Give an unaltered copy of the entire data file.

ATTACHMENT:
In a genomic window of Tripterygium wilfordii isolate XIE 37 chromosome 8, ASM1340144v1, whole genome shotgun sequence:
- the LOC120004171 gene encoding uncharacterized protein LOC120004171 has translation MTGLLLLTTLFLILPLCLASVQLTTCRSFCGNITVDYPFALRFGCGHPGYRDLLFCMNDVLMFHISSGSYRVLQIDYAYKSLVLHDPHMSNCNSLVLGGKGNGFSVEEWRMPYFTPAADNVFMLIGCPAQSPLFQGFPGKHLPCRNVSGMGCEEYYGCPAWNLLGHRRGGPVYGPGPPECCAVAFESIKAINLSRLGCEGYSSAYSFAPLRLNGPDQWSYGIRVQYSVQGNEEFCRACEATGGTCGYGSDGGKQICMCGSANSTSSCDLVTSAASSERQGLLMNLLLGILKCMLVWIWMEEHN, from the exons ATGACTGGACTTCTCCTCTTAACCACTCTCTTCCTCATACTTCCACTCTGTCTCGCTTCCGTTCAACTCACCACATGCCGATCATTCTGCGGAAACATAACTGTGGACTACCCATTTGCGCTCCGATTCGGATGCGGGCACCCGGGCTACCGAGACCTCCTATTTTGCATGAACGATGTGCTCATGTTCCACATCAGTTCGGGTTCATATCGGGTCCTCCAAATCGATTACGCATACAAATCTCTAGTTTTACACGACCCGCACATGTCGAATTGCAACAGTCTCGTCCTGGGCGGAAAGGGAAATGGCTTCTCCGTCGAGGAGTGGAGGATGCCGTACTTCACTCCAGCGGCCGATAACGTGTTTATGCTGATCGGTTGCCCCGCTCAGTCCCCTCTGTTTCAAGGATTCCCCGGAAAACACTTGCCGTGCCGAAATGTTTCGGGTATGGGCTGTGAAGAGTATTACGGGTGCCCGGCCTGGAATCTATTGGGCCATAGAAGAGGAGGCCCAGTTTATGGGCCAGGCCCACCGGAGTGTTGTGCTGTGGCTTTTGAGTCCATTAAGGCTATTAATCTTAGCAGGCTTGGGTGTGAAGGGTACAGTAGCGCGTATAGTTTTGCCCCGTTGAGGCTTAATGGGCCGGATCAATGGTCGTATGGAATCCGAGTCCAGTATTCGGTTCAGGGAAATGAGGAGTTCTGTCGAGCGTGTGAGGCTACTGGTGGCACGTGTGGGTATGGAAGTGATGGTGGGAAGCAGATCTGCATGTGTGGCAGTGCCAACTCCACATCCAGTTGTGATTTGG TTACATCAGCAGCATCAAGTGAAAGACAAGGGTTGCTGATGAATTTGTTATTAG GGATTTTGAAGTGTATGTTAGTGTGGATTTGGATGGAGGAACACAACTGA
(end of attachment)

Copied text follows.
In a genomic window of Tripterygium wilfordii isolate XIE 37 chromosome 8, ASM1340144v1, whole genome shotgun sequence:
- the LOC120004171 gene encoding uncharacterized protein LOC120004171 has translation MTGLLLLTTLFLILPLCLASVQLTTCRSFCGNITVDYPFALRFGCGHPGYRDLLFCMNDVLMFHISSGSYRVLQIDYAYKSLVLHDPHMSNCNSLVLGGKGNGFSVEEWRMPYFTPAADNVFMLIGCPAQSPLFQGFPGKHLPCRNVSGMGCEEYYGCPAWNLLGHRRGGPVYGPGPPECCAVAFESIKAINLSRLGCEGYSSAYSFAPLRLNGPDQWSYGIRVQYSVQGNEEFCRACEATGGTCGYGSDGGKQICMCGSANSTSSCDLVTSAASSERQGLLMNLLLGILKCMLVWIWMEEHN, from the exons ATGACTGGACTTCTCCTCTTAACCACTCTCTTCCTCATACTTCCACTCTGTCTCGCTTCCGTTCAACTCACCACATGCCGATCATTCTGCGGAAACATAACTGTGGACTACCCATTTGCGCTCCGATTCGGATGCGGGCACCCGGGCTACCGAGACCTCCTATTTTGCATGAACGATGTGCTCATGTTCCACATCAGTTCGGGTTCATATCGGGTCCTCCAAATCGATTACGCATACAAATCTCTAGTTTTACACGACCCGCACATGTCGAATTGCAACAGTCTCGTCCTGGGCGGAAAGGGAAATGGCTTCTCCGTCGAGGAGTGGAGGATGCCGTACTTCACTCCAGCGGCCGATAACGTGTTTATGCTGATCGGTTGCCCCGCTCAGTCCCCTCTGTTTCAAGGATTCCCCGGAAAACACTTGCCGTGCCGAAATGTTTCGGGTATGGGCTGTGAAGAGTATTACGGGTGCCCGGCCTGGAATCTATTGGGCCATAGAAGAGGAGGCCCAGTTTATGGGCCAGGCCCACCGGAGTGTTGTGCTGTGGCTTTTGAGTCCATTAAGGCTATTAATCTTAGCAGGCTTGGGTGTGAAGGGTACAGTAGCGCGTATAGTTTTGCCCCGTTGAGGCTTAATGGGCCGGATCAATGGTCGTATGGAATCCGAGTCCAGTATTCGGTTCAGGGAAATGAGGAGTTCTGTCGAGCGTGTGAGGCTACTGGTGGCACGTGTGGGTATGGAAGTGATGGTGGGAAGCAGATCTGCATGTGTGGCAGTGCCAACTCCACATCCAGTTGTGATTTGG TTACATCAGCAGCATCAAGTGAAAGACAAGGGTTGCTGATGAATTTGTTATTAG GGATTTTGAAGTGTATGTTAGTGTGGATTTGGATGGAGGAACACAACTGA